When it comes to your Portuguese Pointer puppy, you’re going to want to spoil him, just as you do all your family members. So, make sure that you add in a little extra money for spoiling him as well.

Now that you know how much it costs to not only purchase or adopt your Portuguese Pointer puppy, you’re probably also wondering what else we can tell you about the breed. Below we’ll give you three little-known yet interesting facts about the puppy you’re considering bringing into your home.

divider-dog3 Little-Known Facts About Portuguese Pointers

1. Children and Pointers Go Well Together

These dogs will protect and love your children if they’re raised together. Though it is better for this breed to be outside with children instead of cooped up in the house.

2. Portuguese Pointers Love the Water

If allowed to, this breed will stay in the water. Whether it’s a pool, lake, or the pond behind your house, they love playing in the water. However, it’s best not to leave them in the water unattended, as they could become overtired and not be able to get out of the water on their own.

3. Portuguese Pointers have Double Coats

You’ve probably noticed that this breed has short, thin hair. However, they actually have a double coat of fur to keep them warm in the Portugal mountains or outside here in the United States in the winter months.

Portuguese Pointer in field
Image Credit: Pedro Monteiro, Shutterstock

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Temperament & Intelligence of the Portuguese Pointer

Loyal, brave, intelligent, and hardworking are all traits that have been used to describe the Portuguese Pointer in the past. Known for its intelligence and hunting abilities, the breed is loyal and affectionate with its family as well.

If you have a Portuguese Pointer that’s bred to hunt, it will do its job all day, then still be affectionate and playful with the children at night. Therefore, it is essential that this breed live an active life, both indoors and outdoors.

This breed can easily suffer from separation anxiety if left alone for a long time, so you need to make sure a family member can be home with them most of the time. Eager to please, lovable, patient, and calm, this dog will make the perfect pet for an active family who has time to play with him.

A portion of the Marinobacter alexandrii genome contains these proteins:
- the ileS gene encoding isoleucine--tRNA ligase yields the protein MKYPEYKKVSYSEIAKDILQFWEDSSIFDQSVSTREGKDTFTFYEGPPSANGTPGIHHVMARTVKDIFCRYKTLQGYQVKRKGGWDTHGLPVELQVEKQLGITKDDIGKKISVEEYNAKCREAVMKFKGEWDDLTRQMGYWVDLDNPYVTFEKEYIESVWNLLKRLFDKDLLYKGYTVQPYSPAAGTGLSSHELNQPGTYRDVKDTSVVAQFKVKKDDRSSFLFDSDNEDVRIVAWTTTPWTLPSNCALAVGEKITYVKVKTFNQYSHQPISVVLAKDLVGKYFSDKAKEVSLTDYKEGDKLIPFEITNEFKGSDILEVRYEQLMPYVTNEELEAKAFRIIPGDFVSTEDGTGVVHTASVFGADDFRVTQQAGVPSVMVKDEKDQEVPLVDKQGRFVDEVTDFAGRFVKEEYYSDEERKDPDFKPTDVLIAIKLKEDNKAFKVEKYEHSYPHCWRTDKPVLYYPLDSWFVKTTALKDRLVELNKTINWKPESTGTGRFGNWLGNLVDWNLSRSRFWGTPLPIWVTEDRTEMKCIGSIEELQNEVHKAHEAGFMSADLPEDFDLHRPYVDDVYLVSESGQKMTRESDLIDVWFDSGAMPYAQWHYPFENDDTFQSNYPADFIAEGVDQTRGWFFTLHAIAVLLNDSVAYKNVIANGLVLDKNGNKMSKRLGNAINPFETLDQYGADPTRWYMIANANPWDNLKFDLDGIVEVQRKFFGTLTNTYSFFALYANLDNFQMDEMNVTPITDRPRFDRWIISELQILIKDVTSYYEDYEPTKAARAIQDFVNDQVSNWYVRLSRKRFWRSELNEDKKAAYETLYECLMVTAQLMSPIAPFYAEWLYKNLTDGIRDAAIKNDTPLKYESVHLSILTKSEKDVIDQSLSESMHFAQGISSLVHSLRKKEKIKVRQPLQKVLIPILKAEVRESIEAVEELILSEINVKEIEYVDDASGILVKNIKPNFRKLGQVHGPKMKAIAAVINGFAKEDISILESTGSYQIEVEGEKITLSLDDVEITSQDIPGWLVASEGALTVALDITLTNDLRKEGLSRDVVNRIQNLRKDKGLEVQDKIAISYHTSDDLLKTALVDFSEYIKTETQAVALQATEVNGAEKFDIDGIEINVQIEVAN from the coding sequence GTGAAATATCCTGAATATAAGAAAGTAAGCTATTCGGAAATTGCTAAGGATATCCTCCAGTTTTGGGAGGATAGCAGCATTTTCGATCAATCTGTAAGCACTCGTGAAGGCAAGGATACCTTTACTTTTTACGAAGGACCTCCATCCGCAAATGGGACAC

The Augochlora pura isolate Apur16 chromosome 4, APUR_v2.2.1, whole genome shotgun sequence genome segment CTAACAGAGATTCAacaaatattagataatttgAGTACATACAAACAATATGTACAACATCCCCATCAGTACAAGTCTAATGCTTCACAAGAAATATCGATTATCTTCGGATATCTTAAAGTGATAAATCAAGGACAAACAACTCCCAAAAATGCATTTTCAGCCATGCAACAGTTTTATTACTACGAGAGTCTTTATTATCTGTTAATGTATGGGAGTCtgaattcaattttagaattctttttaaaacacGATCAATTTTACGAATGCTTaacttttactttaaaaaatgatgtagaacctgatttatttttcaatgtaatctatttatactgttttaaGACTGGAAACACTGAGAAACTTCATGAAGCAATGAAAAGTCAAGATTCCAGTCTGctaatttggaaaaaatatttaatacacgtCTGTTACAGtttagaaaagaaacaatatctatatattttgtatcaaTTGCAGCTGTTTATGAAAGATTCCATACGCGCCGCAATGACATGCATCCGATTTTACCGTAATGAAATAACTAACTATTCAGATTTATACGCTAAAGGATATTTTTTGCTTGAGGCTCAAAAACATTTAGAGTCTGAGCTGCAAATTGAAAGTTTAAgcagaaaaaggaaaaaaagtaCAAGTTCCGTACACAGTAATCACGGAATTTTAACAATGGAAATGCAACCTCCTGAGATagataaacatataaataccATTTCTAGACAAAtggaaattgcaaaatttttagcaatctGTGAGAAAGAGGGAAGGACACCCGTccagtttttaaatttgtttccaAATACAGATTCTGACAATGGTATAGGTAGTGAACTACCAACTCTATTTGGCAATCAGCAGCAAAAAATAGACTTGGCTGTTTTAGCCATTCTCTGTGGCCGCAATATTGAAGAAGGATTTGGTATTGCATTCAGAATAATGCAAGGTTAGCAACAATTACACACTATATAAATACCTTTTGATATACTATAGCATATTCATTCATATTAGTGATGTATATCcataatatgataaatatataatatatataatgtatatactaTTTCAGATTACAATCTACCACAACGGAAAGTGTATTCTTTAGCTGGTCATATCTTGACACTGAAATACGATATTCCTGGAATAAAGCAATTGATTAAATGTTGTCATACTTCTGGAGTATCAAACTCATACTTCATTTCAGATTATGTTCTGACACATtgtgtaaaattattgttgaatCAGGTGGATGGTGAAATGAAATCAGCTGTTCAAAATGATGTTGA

Are These Dogs Good for Families? 👪

As previously stated, this breed is great for an active family. They are excellent if they’re allowed to be around the family every day. However, if you keep your Portuguese Pointer outside all the time, you shouldn’t expect him to be great with children if he isn’t with them daily.

If he’s an inside pet, then he’ll learn to be patient and tend to stay out of the way when they think they need to. If you raise your pup with kids, then they’ll be patient, loving, affectionate, and protective of those kids. These pets are suited best for families who can hang with them outside and inside on the daily.

Does This Breed Get Along with Other Pets?

This pure-bred dog can get along well with other pets for the most part. However, they do have a high prey drive, so it’s possible they’ll chase cats, squirrels, and other creatures if given the chance. If they’re raised with other pets in your home, then they’ll treat them the same way they do the family. However, you do want to socialize and train them early in their lives.

In other words, don’t keep them away from other pets until they’re almost grown, then expect them to get along fine with pets they’ve never gotten accustomed to being around. It’s best to avoid having smaller pets like Guinea pigs and rabbits around the Portuguese Pointer, as it’s highly likely they will view them as prey.

As with any other pet, the earlier you socialize and train your Portuguese Pointer puppy, the easier it will be for him to get along with strangers, children, and other pets.

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Things to Know When Owning a Portuguese Pointer:

While you know quite a bit about the Portuguese Pointer puppy now, there’s still quite a bit to discuss in our guide. While you might be ready to rush out and adopt or purchase one of these adorable pets for your very own, you still need to know food, diet, and exercise requirements, among other things. We’ll discuss these things and more in our next section.

Food & Diet Requirements 🦴

This breed comes with a big appetite, so it’s recommended you feed him from 2 to 3 cups of high-quality dry dog food daily. However, you’ll want to split that food into two meals, given twice a day. In reality, how much you feed your Portuguese Pointer depends on a few factors. Those factors include age, size, metabolism, health, and how active he is.

Never free feed this breed, as it could lead to obesity and health problems later in their lives. If you’re unsure of the best food to feed your pet to keep him fit, contact your vet for some recommendations.